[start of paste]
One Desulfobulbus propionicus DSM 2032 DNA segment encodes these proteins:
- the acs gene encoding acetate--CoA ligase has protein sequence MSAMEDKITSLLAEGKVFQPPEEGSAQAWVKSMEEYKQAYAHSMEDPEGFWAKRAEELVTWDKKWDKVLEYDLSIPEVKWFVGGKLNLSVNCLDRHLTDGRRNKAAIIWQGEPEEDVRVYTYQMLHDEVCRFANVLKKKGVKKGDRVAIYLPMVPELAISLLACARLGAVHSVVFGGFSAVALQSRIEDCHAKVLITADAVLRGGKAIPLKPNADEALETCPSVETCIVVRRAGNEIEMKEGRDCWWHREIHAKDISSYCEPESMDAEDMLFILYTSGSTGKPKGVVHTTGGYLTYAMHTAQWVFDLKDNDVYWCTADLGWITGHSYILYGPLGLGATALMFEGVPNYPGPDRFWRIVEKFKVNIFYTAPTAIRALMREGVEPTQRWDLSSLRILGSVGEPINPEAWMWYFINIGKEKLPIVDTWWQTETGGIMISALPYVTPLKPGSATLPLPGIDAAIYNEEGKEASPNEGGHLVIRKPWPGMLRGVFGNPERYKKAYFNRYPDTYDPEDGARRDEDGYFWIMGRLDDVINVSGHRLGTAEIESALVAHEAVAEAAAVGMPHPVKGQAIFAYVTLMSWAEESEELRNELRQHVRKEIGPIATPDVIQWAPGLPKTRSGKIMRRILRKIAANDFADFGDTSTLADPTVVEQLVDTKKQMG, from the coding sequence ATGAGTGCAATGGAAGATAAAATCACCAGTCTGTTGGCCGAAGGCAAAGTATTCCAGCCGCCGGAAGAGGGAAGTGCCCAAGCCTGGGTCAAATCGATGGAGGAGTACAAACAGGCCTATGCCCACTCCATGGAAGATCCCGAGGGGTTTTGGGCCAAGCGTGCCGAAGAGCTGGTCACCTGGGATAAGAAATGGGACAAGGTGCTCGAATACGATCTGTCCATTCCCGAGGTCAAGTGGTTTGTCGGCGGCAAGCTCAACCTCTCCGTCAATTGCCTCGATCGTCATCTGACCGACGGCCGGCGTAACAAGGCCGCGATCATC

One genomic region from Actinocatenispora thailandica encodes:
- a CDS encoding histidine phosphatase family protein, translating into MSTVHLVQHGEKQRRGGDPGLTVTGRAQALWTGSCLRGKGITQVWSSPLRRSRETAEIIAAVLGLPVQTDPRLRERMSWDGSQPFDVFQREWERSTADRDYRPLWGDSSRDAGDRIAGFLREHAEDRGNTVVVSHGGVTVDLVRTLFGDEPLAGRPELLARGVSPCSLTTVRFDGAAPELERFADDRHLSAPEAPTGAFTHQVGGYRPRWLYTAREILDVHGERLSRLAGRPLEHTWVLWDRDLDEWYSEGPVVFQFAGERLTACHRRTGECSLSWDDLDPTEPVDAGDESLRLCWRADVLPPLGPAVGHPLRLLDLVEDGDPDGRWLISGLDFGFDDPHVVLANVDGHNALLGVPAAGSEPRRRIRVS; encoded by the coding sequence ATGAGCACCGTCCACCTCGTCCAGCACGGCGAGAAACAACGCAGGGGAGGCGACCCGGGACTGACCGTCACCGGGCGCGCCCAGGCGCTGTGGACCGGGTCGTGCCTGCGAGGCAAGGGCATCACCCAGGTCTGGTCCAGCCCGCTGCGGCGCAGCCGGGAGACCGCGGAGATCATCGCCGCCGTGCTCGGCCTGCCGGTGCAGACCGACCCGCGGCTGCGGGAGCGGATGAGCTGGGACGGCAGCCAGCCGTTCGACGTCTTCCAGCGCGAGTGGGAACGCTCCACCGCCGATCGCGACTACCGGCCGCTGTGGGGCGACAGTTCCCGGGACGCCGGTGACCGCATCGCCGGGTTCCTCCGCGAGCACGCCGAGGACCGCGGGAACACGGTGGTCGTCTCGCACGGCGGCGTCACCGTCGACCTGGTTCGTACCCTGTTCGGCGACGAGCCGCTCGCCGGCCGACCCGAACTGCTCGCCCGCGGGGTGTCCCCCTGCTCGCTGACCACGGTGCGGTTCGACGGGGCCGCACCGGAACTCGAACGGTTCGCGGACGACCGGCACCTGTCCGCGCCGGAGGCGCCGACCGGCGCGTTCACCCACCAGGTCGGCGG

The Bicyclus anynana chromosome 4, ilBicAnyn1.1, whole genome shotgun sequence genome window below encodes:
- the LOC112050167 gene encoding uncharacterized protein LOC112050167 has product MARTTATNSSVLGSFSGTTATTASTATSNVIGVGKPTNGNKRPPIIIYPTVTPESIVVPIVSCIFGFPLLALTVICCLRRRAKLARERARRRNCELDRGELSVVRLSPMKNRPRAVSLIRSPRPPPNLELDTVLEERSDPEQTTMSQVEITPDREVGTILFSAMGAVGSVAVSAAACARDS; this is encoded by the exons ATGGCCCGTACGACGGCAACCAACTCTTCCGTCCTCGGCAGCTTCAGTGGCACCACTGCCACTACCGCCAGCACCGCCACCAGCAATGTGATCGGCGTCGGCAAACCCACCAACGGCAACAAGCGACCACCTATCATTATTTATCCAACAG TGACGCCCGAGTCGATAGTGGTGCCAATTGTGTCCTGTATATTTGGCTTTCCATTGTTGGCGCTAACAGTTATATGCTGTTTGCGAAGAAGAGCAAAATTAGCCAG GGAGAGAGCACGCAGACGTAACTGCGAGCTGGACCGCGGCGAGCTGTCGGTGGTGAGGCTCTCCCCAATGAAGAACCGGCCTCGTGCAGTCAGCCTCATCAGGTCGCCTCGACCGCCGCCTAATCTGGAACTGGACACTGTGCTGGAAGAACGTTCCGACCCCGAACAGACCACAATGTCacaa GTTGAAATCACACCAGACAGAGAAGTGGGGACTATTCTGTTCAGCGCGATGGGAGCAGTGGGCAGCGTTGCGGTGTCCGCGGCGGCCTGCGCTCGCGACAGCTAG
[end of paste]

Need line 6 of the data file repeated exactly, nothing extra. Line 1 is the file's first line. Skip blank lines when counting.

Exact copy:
- the LOC112050167 gene encoding uncharacterized protein LOC112050167 has product MARTTATNSSVLGSFSGTTATTASTATSNVIGVGKPTNGNKRPPIIIYPTVTPESIVVPIVSCIFGFPLLALTVICCLRRRAKLARERARRRNCELDRGELSVVRLSPMKNRPRAVSLIRSPRPPPNLELDTVLEERSDPEQTTMSQVEITPDREVGTILFSAMGAVGSVAVSAAACARDS; this is encoded by the exons ATGGCCCGTACGACGGCAACCAACTCTTCCGTCCTCGGCAGCTTCAGTGGCACCACTGCCACTACCGCCAGCACCGCCACCAGCAATGTGATCGGCGTCGGCAAACCCACCAACGGCAACAAGCGACCACCTATCATTATTTATCCAACAG TGACGCCCGAGTCGATAGTGGTGCCAATTGTGTCCTGTATATTTGGCTTTCCATTGTTGGCGCTAACAGTTATATGCTGTTTGCGAAGAAGAGCAAAATTAGCCAG GGAGAGAGCACGCAGACGTAACTGCGAGCTGGACCGCGGCGAGCTGTCGGTGGTGAGGCTCTCCCCAATGAAGAACCGGCCTCGTGCAGTCAGCCTCATCAGGTCGCCTCGACCGCCGCCTAATCTGGAACTGGACACTGTGCTGGAAGAACGTTCCGACCCCGAACAGACCACAATGTCacaa GTTGAAATCACACCAGACAGAGAAGTGGGGACTATTCTGTTCAGCGCGATGGGAGCAGTGGGCAGCGTTGCGGTGTCCGCGGCGGCCTGCGCTCGCGACAGCTAG